Lightweight Backpacking Gear List – SectionHiker.com

Cuben Fiber Tarp
Cuben Fiber Tarp

On April 2nd, I gave a demonstration about lightweight backpacking to a dozen hikers from the NY-NJ Chapter of the Appalachian Mountain Club in Harriman State Park, just outside of New York City.

Lessons Learned

For this demonstration, I brought along a Gossamer Gear Gorilla backpack packed with a representative 3 season gear list and let each participant wear my pack and hike with it. The participants, split evenly between people who’d never backpacked or had backpacked with much heavier loads, were impressed at the comfort that a lightweight pack and lighter load provide. The most frequent comment regarding the Gorilla besides it’s low weight, was the comfort of the extra wide shoulder pads, standard on Gossamer gear packs, that are designed to distribute weight across the shoulders and prevent painful pressure points.

As part of my demonstration, I also set up camp, explained what all of of the elements of my gear list were for, and how they work together. It was a real eye opener for many of the students, who were simply unaware of the options available beyond the gear carried by their local REI or EMS stores.

Most had never seen a tarp, bivy bag, aqua mira drops, or a Sawyer Water Filter. They didn’t understand the relationship between down fill power, warmth, weight and fill compressibility and had never seriously considered the caloric density  of their trail food. It was an eye opener for all involved.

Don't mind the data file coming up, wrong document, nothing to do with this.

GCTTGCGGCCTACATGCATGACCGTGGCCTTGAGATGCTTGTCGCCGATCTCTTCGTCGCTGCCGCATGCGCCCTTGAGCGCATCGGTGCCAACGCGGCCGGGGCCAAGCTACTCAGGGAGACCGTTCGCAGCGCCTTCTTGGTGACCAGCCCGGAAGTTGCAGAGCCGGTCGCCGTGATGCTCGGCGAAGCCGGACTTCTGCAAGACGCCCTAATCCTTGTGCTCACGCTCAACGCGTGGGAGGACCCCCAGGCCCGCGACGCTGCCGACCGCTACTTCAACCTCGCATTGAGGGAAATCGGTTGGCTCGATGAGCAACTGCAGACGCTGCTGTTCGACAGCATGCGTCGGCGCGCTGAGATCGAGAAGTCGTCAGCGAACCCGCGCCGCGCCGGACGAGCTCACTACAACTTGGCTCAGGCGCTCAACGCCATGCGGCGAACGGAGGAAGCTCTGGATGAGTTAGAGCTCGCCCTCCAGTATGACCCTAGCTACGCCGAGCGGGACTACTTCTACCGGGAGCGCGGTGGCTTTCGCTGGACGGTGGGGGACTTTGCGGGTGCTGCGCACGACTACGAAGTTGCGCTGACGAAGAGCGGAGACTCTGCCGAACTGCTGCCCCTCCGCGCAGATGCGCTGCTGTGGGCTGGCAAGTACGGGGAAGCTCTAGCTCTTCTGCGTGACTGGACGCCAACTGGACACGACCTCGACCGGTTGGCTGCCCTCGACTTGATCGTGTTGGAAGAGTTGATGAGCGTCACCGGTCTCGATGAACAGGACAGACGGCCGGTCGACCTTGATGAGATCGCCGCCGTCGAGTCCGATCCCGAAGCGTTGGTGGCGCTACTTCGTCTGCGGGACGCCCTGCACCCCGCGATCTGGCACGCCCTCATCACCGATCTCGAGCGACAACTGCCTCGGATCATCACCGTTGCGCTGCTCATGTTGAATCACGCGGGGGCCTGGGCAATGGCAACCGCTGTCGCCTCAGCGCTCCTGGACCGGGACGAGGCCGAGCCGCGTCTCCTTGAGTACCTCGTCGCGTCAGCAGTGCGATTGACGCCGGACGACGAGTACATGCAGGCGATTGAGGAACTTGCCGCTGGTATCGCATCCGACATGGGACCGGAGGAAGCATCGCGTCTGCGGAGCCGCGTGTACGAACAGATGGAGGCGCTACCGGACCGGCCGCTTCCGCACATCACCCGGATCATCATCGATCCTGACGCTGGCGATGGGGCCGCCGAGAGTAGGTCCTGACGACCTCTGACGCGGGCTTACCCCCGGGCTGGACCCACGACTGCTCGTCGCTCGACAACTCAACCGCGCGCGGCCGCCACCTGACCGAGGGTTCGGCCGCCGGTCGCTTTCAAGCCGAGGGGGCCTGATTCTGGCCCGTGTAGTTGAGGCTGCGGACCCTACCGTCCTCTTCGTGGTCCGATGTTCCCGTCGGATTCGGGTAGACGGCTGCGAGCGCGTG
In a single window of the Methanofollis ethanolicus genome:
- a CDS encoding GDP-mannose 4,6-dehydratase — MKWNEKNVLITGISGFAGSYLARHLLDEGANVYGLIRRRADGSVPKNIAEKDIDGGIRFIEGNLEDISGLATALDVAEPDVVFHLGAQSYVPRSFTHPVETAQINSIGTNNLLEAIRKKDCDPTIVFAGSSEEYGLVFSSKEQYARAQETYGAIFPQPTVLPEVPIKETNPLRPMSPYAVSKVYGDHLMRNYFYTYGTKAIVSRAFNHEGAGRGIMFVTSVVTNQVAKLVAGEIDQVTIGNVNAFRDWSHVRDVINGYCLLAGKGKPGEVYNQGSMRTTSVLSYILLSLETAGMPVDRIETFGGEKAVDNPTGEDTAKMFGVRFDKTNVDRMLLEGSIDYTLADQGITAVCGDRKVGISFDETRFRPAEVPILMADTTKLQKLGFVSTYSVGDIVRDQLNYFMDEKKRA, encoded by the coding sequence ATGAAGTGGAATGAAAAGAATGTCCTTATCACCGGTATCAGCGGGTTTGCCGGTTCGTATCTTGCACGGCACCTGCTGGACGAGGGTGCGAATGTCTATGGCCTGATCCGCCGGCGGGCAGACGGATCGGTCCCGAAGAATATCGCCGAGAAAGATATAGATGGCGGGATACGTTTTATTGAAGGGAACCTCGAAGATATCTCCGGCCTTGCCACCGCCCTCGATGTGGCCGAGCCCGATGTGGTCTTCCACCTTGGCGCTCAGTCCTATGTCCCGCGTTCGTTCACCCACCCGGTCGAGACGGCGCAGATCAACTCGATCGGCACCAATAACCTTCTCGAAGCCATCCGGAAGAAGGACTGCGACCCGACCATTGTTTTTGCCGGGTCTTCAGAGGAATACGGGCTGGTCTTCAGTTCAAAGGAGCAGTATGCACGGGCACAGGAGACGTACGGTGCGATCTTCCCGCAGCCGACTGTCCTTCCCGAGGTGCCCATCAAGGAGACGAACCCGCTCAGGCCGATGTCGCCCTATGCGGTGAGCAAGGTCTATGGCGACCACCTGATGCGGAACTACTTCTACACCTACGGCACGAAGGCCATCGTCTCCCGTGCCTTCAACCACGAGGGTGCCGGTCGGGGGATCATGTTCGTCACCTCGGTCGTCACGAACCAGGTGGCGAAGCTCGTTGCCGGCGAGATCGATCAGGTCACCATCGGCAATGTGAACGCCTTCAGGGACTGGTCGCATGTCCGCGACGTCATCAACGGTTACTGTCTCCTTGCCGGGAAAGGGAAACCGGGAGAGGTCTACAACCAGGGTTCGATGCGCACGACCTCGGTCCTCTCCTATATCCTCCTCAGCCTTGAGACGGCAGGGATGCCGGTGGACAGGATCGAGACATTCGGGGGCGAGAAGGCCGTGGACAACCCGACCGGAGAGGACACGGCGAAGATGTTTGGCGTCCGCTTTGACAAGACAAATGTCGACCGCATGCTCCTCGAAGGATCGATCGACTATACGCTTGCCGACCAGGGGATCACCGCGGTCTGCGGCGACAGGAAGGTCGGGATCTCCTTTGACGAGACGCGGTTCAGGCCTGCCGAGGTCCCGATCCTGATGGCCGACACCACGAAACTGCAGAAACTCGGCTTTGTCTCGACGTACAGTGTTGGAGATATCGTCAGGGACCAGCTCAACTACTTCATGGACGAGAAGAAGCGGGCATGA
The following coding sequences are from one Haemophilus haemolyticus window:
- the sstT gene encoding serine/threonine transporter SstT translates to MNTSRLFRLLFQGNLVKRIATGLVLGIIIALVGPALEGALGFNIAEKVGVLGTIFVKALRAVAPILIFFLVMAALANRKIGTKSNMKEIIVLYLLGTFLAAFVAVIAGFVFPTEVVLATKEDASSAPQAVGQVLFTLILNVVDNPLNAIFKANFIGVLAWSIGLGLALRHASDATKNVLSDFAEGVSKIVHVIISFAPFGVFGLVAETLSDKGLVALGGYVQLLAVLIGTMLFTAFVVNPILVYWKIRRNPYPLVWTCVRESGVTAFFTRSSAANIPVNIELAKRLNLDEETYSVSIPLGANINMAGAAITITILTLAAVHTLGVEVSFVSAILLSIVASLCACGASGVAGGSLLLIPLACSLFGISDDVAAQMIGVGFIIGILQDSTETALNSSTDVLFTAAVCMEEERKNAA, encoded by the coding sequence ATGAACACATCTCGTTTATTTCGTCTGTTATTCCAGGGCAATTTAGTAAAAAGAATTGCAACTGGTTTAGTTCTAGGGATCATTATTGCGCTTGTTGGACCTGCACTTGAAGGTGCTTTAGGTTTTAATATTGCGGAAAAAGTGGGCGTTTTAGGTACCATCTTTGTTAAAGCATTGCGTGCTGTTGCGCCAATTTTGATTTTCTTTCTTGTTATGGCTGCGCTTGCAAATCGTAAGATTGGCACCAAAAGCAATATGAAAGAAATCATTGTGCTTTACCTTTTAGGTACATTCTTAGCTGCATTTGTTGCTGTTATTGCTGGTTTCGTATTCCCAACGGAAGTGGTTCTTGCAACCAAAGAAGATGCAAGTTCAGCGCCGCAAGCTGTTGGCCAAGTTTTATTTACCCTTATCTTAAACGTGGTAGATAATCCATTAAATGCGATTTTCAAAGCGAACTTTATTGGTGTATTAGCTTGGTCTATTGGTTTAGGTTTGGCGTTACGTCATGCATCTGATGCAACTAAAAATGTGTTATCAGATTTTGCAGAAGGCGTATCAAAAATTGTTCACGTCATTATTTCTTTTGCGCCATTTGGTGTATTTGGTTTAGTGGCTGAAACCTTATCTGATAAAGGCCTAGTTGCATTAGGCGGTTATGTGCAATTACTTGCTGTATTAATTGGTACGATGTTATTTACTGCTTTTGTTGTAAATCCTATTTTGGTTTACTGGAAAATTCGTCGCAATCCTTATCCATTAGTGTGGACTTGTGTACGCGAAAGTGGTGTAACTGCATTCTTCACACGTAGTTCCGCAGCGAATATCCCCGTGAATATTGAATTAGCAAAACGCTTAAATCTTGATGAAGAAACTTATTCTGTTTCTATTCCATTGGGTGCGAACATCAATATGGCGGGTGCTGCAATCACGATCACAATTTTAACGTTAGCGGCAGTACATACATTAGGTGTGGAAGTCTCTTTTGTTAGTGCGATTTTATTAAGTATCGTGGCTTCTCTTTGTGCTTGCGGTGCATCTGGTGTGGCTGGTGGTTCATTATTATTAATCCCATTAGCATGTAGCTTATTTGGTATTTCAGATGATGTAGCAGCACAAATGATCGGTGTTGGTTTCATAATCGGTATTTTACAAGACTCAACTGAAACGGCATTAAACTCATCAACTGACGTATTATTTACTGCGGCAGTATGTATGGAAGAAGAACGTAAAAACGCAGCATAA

Another important thing I learned is that many people don’t understand something as fundamental as how to wear a backpack – namely that the hip belt is designed to carry most of the load and not the shoulder straps. Upon reflection, it’s perfectly understandable that people don’t know this: it’s not like backpacks come with manuals or there are backpack fitting specialists or trainers at retail shops.

Lightweight Backpacking Gear List

Here’s the gear list I handed out at the lightweight backpacking gear demonstration and which I subsequently took on a two week, 173 mile hike of the Appalachian Trail from New Jersey, through New York, and up into southern Connecticut. It has a few luxury items on it and some cold weather gear, in case of snow or cold rain, but is representative of the gear I’ve been carrying for the past year

 

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